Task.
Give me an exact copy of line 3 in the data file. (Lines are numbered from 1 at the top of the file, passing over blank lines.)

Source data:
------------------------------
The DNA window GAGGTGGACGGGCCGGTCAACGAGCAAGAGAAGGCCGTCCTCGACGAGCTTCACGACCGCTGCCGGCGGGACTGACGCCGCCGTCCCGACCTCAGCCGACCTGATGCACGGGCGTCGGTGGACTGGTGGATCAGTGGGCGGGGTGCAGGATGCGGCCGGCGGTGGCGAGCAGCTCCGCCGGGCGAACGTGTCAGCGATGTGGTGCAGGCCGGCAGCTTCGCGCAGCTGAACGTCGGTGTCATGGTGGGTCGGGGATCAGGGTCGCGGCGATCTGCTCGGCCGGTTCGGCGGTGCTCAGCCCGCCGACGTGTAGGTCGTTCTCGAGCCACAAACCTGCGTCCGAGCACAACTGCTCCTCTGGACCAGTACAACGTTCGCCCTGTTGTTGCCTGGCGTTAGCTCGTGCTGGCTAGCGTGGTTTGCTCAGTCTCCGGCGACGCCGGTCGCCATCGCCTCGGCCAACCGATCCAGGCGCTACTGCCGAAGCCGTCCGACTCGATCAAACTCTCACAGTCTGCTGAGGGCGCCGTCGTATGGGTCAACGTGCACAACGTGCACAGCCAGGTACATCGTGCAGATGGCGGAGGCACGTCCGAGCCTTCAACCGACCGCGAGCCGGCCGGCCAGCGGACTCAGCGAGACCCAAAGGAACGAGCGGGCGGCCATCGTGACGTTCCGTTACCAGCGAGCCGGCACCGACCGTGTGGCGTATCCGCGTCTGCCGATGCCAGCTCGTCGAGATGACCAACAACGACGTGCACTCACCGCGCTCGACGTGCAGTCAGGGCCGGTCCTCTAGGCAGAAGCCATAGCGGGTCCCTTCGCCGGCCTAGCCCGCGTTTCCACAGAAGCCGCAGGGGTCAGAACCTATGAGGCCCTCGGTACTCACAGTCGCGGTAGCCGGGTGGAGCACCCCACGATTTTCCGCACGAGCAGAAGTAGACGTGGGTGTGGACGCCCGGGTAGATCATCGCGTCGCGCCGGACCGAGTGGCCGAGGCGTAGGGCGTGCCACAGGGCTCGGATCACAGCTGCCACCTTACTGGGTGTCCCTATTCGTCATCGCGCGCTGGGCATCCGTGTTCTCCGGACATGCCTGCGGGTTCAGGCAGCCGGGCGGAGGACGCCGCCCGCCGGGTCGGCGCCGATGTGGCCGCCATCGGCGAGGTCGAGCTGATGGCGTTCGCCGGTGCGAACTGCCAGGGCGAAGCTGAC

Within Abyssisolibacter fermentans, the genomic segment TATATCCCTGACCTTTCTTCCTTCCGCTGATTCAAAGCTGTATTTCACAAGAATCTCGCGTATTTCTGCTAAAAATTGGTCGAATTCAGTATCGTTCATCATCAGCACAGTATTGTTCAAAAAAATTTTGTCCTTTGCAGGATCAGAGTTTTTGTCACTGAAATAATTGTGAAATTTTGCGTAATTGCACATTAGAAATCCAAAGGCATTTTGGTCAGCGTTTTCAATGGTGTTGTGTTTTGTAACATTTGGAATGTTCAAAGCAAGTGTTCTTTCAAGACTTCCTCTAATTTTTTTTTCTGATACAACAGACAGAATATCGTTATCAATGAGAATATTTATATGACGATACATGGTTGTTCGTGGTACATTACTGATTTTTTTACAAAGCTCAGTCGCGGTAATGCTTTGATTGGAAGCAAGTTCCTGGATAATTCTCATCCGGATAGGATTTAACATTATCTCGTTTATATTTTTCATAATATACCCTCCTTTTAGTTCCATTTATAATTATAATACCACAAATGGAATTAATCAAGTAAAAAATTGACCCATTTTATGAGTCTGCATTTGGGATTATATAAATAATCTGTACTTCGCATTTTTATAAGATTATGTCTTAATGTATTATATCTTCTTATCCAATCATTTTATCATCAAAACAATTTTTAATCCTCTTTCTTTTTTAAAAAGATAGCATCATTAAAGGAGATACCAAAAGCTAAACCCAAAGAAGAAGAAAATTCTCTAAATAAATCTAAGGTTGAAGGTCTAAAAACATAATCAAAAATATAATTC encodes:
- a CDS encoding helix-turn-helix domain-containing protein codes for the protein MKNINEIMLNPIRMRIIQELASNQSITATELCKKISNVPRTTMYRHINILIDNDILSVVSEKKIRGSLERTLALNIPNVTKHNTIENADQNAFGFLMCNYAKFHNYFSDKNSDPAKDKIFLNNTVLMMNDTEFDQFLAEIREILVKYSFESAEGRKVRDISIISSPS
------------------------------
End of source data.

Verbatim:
- a CDS encoding helix-turn-helix domain-containing protein codes for the protein MKNINEIMLNPIRMRIIQELASNQSITATELCKKISNVPRTTMYRHINILIDNDILSVVSEKKIRGSLERTLALNIPNVTKHNTIENADQNAFGFLMCNYAKFHNYFSDKNSDPAKDKIFLNNTVLMMNDTEFDQFLAEIREILVKYSFESAEGRKVRDISIISSPS